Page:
I finished Barbara Neely's Blanche on the Lam, the first of the Blanche mysteries. Took me two weeks.
I read the second or third one many years ago when it first came out (my mom had it), Blanche Among the Talented Tenth, and was surprised that this story of a black domestic worker among richer, lighter-skinned members of "the race" would ring familiarity bells with me. It was the first book I ever read that described a (small) part of my own experience. Don't ask me now how that can be, I'll have to read the book again. Something about Blanche being one of them yet being repudiated.
Anyway, I always meant to go back and read the others and I was recently in Marcus Books on Fillmore and found this one on a table. It took me two weeks to read, even though it's only 200 pages, because Neely was so intent on exploring the contemporary master/servant relationship from the point of view of the servant. The murder doesn't actually happen until more than halfway through the book. The relationships in the book are complex, complicated by race and class and personality.
The book is terrific until the end, when the bad buy deteriorates into a caricature. But definitely worth reading.
I just got an email saying that PBS has a poll on Sarah Palin's qualifications that the Repugs have organized a yes vote for.
So be sure to vote yourself!
Also, I just finished Maugham's The Painted Veil. Can't write about it right now. I'm reading it as material for an essay I'm trying to write about politics of narrative. Maybe I can work out some ideas here but not for the next couple of weeks because
APAture is a festival I started with a group of people at Kearny Street Workshop ten years ago. This year is its first big anniversary and I've started a liveblog where I'll be documenting all the events. I've also put a feed to this blog in the upper left hand corner of the page you're reading now. Look over there! It says "APAture Live." That's it!
Please follow along with us, dudes and dudettes.
I gotta run now and start blogging. The gallery opening starts in 45 minutes.
I can't believe I haven't reviewed this yet!
I just read E. Lockhart's The Disreputable History of Frankie Landau-Banks, I think at Gwenda's recommendation. Despite my absolute moratorium on "The BLANKITY BLANK OF NAME-ITY NAME NAME" titles, I have to say ... Wow. This is a book about a wealthy-ish (not super wealthy) girl at a top board school discovering sexism and acting out. And it's amazing.
When I first started the book, although I enjoyed it, I was disgusted by the Gossip-Girl-esque fascination with the unattainably rich and the assumption that what concerns the rich will somehow be universal to us all. This girl doesn't really have any problems, and her bratty distress at being treated like a child (at all of 15 years of age) by adults and older kids is a really extended boo-fuckin'-hoo moment. Plus, she suddenly grows good looks and becomes arm candy for her crush, the most popular boy in school. So what's the problem?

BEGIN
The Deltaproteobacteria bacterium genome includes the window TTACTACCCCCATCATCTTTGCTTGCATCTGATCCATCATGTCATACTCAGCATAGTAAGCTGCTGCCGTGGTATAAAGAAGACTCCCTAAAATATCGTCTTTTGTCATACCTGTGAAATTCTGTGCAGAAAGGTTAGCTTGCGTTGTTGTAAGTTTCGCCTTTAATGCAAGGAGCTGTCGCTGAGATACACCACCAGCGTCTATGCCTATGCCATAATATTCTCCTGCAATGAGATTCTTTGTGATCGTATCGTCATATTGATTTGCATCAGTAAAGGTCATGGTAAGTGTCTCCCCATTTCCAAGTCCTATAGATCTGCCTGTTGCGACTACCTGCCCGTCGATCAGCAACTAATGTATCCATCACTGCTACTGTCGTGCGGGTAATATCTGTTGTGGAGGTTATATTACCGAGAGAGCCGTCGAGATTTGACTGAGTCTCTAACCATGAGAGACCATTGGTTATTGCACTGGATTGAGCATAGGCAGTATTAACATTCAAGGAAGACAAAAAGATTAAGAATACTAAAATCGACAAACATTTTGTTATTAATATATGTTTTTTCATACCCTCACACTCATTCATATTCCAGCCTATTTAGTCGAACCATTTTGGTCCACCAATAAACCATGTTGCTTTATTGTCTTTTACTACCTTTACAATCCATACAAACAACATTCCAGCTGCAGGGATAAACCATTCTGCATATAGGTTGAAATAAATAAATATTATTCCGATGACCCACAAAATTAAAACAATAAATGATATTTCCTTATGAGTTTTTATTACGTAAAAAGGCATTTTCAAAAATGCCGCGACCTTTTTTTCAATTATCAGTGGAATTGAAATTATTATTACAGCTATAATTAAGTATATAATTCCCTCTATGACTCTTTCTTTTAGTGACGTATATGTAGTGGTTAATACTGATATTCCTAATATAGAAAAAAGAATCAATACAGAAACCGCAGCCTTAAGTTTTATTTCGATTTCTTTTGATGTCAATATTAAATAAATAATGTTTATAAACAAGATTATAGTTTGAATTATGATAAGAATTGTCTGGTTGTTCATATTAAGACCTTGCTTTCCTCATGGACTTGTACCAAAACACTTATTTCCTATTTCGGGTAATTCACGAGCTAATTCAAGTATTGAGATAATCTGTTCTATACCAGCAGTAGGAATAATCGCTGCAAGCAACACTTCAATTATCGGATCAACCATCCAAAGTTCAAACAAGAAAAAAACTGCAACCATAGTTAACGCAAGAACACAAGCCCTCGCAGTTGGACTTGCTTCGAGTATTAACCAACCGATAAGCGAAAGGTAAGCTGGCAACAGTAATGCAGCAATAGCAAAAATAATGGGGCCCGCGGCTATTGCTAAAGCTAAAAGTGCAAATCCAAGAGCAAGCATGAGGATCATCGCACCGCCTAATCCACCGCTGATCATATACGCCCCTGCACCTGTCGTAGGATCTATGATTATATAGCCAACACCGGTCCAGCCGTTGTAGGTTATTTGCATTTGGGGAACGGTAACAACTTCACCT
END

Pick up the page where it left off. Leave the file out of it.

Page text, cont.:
But then, as I read on, the real sexism that even privileged women are subjected to started leaking in to the scenario. Unlike what this book would be in the hands of a lesser writer, Lockhart doesn't turn Frankie into a sudden, total, feminist heroine. Frankie doesn't quite get what's happening to her when her new boyfriend starts ignoring and excluding her in favor of his guy friends. She doesn't really understand why it upsets her, especially when she looks around her and sees all kinds of examples of relationships where it either isn't happening, or where the girl lets it happen. What's never mentioned here is that this is exactly what happened in her (divorced) parents' marriage and her mother set her the best example of how to handle it: leave.
So Frankie starts acting out in a typically (for women of this class) passive agressive way. That is to say, she takes over, by email, the all-male secret society her boyfriend nominally runs, pretending to be another boy, the other secret-society "king" (who gets so much credit, he doesn't dare out her), and ordering the rest of them to commit culture-jamming pranks the quality of which the society hasn't committed since its inception. In the process, she starts to recognize qualities in herself that she simultaneously likes and dislikes. She is clearly an alpha (like the boy she's impersonating, whose actual nickname is "Alpha"), with all the concomitant desire for attention and control, and also the ability to think for herself and to synthesize others' opinions. She also has creativity, a sense of humor, physical courage, and a profound, motivating, egotistical irritability.
It's entirely to Lockhart's credit that she never comes down on the side of "good? or evil?" with regard to Frankie's alphaness. It's neither and both. It's a force of human life; a social force, and ultimately, that's what Lockhart is examining in this book: power. I know, it sounds crazy that a boarding school book about a prankster girl could be the best novel in this election cycle about sources of socio-political power and effective dissent. But that's exactly what this is.